Turkish Prime Minister Recep Tayyip Erdogan on Tuesday firmly rejected a Syrian proposal to hold a joint probe over a twin car bomb attack that killed 51 people.
“The administration in power in Damascus is illegal ... how can we recognize a structure that isn’t even recognized by its own citizens,” Erdogan told reporters before leaving for a meeting with U.S. President Barack Obama in Washington on Thursday, according to the AFP news agency.
Syria said earlier Tuesday it was willing to carry out a joint investigation with Turkey into the deadly attacks in the border town of Reyhanli that Ankara has accused Damascus of masterminding.
“If the government of [Prime Minister Recep Tayyip] Erdogan calls for a joint, transparent investigation by the two countries, we have no objection, in order to find the truth,” Information Minister Omran al-Zoubi had said.
“The truth must be announced to the Syrian and Turkish people,” he was quoted as saying by state media.
On Sunday, Al-Zoubi blamed the attack on Turkey, saying the Turkish government turned the border areas with Syria into "international terrorist concentrations," and turned the Turkish civilians' houses, farms and properties into centers and passages for terrorist groups.
He added that the Turkish government has been facilitating the delivery of weapons, explosive devices, car bombs, money and killers into Syria.
Saturday’s twin car bombings also wounded dozens. Turkish police have arrested 13 suspects.
Erdogan also announced his government would present a “road map” on the Syrian crisis after his return from the United States.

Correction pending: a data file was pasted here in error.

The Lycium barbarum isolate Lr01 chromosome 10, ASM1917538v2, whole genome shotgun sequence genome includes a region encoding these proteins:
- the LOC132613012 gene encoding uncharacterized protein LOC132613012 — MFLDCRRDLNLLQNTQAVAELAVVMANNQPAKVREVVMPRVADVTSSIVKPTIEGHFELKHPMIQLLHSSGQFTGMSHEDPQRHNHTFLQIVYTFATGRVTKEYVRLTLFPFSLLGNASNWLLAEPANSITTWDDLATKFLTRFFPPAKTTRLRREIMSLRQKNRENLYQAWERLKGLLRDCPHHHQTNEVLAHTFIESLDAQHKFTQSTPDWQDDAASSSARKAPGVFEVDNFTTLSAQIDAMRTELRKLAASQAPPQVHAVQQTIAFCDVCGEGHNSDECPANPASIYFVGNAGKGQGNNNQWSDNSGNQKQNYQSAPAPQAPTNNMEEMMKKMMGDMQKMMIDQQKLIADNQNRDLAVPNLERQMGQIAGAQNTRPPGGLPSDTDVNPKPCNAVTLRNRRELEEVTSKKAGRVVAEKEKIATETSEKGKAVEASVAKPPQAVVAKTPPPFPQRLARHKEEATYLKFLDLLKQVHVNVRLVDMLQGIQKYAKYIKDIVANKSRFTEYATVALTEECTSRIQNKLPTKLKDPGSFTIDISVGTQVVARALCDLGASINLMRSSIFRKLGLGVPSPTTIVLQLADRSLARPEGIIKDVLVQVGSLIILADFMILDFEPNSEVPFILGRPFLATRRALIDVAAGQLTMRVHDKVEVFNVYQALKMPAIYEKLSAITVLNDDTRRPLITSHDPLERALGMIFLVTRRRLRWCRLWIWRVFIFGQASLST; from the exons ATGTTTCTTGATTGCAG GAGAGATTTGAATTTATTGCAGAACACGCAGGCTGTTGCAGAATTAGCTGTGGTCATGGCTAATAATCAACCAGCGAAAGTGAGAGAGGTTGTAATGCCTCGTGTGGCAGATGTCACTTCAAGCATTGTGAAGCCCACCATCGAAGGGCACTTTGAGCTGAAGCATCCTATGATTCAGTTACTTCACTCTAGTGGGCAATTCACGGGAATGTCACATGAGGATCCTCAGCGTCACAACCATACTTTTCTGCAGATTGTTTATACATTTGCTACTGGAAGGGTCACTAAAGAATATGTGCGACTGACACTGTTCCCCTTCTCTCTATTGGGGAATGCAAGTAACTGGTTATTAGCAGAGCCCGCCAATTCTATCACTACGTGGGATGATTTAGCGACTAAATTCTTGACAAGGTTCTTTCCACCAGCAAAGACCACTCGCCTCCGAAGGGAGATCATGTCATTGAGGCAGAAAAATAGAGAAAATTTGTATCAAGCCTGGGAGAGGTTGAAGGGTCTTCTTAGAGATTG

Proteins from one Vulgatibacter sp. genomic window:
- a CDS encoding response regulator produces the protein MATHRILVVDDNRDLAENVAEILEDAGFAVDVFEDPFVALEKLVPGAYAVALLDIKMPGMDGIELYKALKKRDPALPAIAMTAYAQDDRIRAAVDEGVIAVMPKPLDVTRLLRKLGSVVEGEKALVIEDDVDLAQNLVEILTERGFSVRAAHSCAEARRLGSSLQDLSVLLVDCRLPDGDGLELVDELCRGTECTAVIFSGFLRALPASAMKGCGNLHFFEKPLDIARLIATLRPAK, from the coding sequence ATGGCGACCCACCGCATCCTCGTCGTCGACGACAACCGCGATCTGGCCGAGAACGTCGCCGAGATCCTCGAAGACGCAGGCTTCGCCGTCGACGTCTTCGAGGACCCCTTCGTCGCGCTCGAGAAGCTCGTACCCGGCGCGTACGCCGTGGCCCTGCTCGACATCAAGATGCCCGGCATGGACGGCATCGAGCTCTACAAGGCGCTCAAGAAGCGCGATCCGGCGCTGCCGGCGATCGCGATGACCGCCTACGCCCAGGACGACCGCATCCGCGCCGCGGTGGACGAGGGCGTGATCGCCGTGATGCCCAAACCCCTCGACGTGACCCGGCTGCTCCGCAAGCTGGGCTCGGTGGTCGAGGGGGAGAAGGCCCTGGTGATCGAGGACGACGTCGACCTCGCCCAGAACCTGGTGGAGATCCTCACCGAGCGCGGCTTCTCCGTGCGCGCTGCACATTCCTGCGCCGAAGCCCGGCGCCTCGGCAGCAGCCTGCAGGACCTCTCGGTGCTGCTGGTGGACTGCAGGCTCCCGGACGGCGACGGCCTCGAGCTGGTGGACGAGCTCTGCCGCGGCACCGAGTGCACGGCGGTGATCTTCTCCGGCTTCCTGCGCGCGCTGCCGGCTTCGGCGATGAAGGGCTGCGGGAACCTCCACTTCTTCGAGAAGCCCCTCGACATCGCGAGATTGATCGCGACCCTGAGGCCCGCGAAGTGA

“We will come up with a road map after our talks and we will act in accordance,” he said but did not give details.
Erdogan called his country “the first victim of the Syrian crisis in the region,” according to AFP.
“We cannot just stand by watching what’s happening,” he added, bemoaning a lack of consensus at the UN Security Council on a resolution that would condemn Damascus.
Ankara has sided with the rebels fighting to topple the regime of Bashar al-Assad and has taken in around 400,000 refugees as well as army defectors, prompting a crisis in ties with the Syrian regime.
The crisis will be at the center of Erdogan’s talks with Obama.
Last week, Erdogan charged that Assad's government had used chemical weapons against its people, indicating that he believes President Obama's "red line" for the U.S. in deciding whether to take action has been crossed.
Turkey’s Foreign Minister, Ahmet Davutoglu, said last week that tests that were conducted on wounded Syrians who arrived in Turkey suggested that chemical weapons may have been used by Syrian security forces.
(Arutz Sheva’s North American Desk is keeping you updated until the start of the Shavuot holiday in New York. The time posted automatically on all Arutz Sheva articles, however, is Israeli time.)